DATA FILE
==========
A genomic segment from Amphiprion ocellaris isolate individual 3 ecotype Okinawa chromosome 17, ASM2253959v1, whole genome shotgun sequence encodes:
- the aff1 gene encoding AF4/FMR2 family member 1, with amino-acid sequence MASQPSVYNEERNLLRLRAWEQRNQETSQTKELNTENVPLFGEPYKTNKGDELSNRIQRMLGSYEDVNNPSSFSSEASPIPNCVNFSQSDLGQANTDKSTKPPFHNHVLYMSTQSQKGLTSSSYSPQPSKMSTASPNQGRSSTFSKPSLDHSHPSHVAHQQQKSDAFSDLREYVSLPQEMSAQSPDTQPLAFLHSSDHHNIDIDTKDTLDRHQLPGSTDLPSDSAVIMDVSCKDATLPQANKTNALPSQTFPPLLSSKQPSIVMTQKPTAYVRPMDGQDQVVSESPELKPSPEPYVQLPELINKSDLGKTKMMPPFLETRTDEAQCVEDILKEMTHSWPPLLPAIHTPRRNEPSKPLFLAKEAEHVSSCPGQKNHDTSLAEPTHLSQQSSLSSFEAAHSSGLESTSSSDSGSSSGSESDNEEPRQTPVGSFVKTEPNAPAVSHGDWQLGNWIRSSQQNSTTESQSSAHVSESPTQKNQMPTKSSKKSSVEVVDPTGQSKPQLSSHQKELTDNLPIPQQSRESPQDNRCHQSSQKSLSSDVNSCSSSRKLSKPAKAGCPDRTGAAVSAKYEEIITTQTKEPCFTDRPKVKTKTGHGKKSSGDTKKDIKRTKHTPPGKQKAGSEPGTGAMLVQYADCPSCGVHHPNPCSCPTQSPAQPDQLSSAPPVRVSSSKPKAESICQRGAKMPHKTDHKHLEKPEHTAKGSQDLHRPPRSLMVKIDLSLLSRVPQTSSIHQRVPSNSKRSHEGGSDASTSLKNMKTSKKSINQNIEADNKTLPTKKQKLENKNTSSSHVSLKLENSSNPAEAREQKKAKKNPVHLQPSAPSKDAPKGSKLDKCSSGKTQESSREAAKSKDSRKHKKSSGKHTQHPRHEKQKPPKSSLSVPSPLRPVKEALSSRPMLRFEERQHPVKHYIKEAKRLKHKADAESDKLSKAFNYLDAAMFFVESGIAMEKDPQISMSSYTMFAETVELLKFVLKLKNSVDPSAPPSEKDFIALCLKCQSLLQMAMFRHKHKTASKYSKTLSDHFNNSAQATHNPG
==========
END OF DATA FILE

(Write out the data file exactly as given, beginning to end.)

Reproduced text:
A genomic segment from Amphiprion ocellaris isolate individual 3 ecotype Okinawa chromosome 17, ASM2253959v1, whole genome shotgun sequence encodes:
- the aff1 gene encoding AF4/FMR2 family member 1, with amino-acid sequence MASQPSVYNEERNLLRLRAWEQRNQETSQTKELNTENVPLFGEPYKTNKGDELSNRIQRMLGSYEDVNNPSSFSSEASPIPNCVNFSQSDLGQANTDKSTKPPFHNHVLYMSTQSQKGLTSSSYSPQPSKMSTASPNQGRSSTFSKPSLDHSHPSHVAHQQQKSDAFSDLREYVSLPQEMSAQSPDTQPLAFLHSSDHHNIDIDTKDTLDRHQLPGSTDLPSDSAVIMDVSCKDATLPQANKTNALPSQTFPPLLSSKQPSIVMTQKPTAYVRPMDGQDQVVSESPELKPSPEPYVQLPELINKSDLGKTKMMPPFLETRTDEAQCVEDILKEMTHSWPPLLPAIHTPRRNEPSKPLFLAKEAEHVSSCPGQKNHDTSLAEPTHLSQQSSLSSFEAAHSSGLESTSSSDSGSSSGSESDNEEPRQTPVGSFVKTEPNAPAVSHGDWQLGNWIRSSQQNSTTESQSSAHVSESPTQKNQMPTKSSKKSSVEVVDPTGQSKPQLSSHQKELTDNLPIPQQSRESPQDNRCHQSSQKSLSSDVNSCSSSRKLSKPAKAGCPDRTGAAVSAKYEEIITTQTKEPCFTDRPKVKTKTGHGKKSSGDTKKDIKRTKHTPPGKQKAGSEPGTGAMLVQYADCPSCGVHHPNPCSCPTQSPAQPDQLSSAPPVRVSSSKPKAESICQRGAKMPHKTDHKHLEKPEHTAKGSQDLHRPPRSLMVKIDLSLLSRVPQTSSIHQRVPSNSKRSHEGGSDASTSLKNMKTSKKSINQNIEADNKTLPTKKQKLENKNTSSSHVSLKLENSSNPAEAREQKKAKKNPVHLQPSAPSKDAPKGSKLDKCSSGKTQESSREAAKSKDSRKHKKSSGKHTQHPRHEKQKPPKSSLSVPSPLRPVKEALSSRPMLRFEERQHPVKHYIKEAKRLKHKADAESDKLSKAFNYLDAAMFFVESGIAMEKDPQISMSSYTMFAETVELLKFVLKLKNSVDPSAPPSEKDFIALCLKCQSLLQMAMFRHKHKTASKYSKTLSDHFNNSAQATHNPG